During the Second World War, Peter Marshall, a brash young preacher at the New York Avenue Presbyterian Church, the toniest Protestant church in the nations capital, decided to let a newly married serviceman and his wife use a room on the church grounds for their wedding night.
That brought some chagrin to a few of the elderly women in the congregation. It wasn't proper, they said. Then Reverend Marshall had to deliver them a scorching sermon on the blessedness of married love.
I am thinking of that now because, whenever anyone says, "Those self-styled musicians on that cable channel should not be grabbing one another that way," or, "Hotel chains should not be offering in-room pornography to boost their profits," or, "Ten-year-old children should not be bullied into learning about sodomy," the charge is simply, "You're a prude!" I imagine that one of Nero's minions might have said more or less the same thing, should some lady of the senatorial class have bowed out of a public orgy.
What is meant, then, by "prude?" The easy answer is, "Someone who disapproves of something sexual that the people around him practice." But that won't do. The implied judgment is that the disapproval is evidence of a disordered personality. Prudishness, rightly understood, is a vice. Suppose a young man named Joseph, growing up in Nazi Germany, did all he could to avoid the company of enthusiastic members of the Hitler Youth. We would not then call him a snob. We would understand that there are objectively strong reasons for the avoidance. A man living among swindlers may earn their contempt if he pays his bills, but he should not earn ours.
The grumbling old ladies at the Presbyterian church were prudes because they could not look kindly upon something genuinely good, even blessed, because it had to do with sex. That prudishness of theirs may even have crossed the line and become Pharisaism. Most prudishness, though, is on the order of a pardonable deficiency in humor or good nature. Our bodies are not only beautiful. They are silly. There are times when we should honor their holiness, and there are times when we should be comfortable with the lumpy or skinny things they are.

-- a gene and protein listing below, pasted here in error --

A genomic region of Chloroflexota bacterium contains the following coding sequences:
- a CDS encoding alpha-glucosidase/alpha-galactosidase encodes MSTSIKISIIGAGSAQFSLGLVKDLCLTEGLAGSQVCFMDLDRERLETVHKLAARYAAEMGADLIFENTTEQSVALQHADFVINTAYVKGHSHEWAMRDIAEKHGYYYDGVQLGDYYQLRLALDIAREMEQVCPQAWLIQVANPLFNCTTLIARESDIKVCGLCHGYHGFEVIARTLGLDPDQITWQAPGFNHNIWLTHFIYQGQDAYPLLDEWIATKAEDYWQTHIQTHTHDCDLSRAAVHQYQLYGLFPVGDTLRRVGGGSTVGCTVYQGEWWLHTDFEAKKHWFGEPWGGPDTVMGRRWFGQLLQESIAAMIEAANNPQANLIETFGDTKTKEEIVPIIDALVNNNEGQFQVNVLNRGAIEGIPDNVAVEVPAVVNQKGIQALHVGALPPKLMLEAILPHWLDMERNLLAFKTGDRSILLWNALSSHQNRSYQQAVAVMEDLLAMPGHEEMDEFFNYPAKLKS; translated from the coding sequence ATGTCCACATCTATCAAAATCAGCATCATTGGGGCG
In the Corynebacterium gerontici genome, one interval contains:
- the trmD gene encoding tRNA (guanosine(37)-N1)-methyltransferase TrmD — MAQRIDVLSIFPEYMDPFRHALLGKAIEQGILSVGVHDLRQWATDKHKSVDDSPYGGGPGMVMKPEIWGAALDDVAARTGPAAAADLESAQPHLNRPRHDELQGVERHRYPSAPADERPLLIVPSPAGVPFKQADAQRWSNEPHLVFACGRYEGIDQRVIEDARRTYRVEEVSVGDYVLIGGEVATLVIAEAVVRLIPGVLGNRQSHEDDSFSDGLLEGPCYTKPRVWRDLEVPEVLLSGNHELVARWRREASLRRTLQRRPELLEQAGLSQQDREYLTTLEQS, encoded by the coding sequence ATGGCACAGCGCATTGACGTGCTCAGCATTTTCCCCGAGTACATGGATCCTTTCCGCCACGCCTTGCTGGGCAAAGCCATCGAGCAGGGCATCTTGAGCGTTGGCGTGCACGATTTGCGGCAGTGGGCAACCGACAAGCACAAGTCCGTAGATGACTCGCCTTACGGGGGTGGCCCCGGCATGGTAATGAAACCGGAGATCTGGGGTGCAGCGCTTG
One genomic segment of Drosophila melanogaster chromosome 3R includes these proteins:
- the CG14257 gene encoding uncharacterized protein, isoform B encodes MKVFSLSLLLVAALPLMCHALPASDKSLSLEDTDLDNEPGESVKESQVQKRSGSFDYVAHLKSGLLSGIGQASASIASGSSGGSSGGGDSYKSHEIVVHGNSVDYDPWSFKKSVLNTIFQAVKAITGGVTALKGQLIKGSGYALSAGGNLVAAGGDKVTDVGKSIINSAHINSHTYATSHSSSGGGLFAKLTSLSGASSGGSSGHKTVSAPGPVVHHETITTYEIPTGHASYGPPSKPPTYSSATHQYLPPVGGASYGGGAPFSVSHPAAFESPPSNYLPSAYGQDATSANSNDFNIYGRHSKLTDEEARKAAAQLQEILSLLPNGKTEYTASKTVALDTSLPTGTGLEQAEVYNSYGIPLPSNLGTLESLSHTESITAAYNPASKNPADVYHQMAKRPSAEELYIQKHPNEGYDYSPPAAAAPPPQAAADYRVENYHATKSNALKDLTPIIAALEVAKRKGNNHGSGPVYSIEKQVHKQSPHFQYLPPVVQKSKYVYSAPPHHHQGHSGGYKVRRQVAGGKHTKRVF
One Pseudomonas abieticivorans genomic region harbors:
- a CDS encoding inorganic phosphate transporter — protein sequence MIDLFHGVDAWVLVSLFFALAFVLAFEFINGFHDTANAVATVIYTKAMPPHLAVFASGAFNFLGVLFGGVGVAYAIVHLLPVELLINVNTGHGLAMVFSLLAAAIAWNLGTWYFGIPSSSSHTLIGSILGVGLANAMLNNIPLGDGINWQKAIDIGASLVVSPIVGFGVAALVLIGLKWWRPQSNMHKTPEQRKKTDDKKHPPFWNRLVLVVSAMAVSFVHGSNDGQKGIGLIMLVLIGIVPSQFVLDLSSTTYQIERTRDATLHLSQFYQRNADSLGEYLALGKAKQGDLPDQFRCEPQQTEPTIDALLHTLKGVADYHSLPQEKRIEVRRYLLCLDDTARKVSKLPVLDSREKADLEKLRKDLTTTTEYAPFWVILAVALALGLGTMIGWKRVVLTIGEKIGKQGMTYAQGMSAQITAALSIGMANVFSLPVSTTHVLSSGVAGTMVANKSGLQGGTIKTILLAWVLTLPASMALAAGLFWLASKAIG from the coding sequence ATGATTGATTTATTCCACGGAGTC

It's good for a boy not to feel ashamed if two or three of his friends are jumping naked into the swimming hole. We enjoy the occasional merry joke at the expense of the body, and we'd feel that someone who did not appreciate the misdirected kiss in Chaucer's "Miller's Tale" was missing out on one of the innocent spices of our social life.
The opposite of the prude, then, is not the cynical libertine. Indeed, there is a kind of convergence between those two. Neither one is given to mirth, and neither one appreciates what is holy. The first turns aside from things that are harmless, insisting that they are filthy, while the second turns to things that are filthy, insisting that they harmless. Neither one is capable of responding with amiable wisdom to the beauty of human sexuality, or with the natural hesitation of boys and girls before one another, or with the orientation towards the future that is implied in every instance of the marital act, whether the man and woman intend it or not.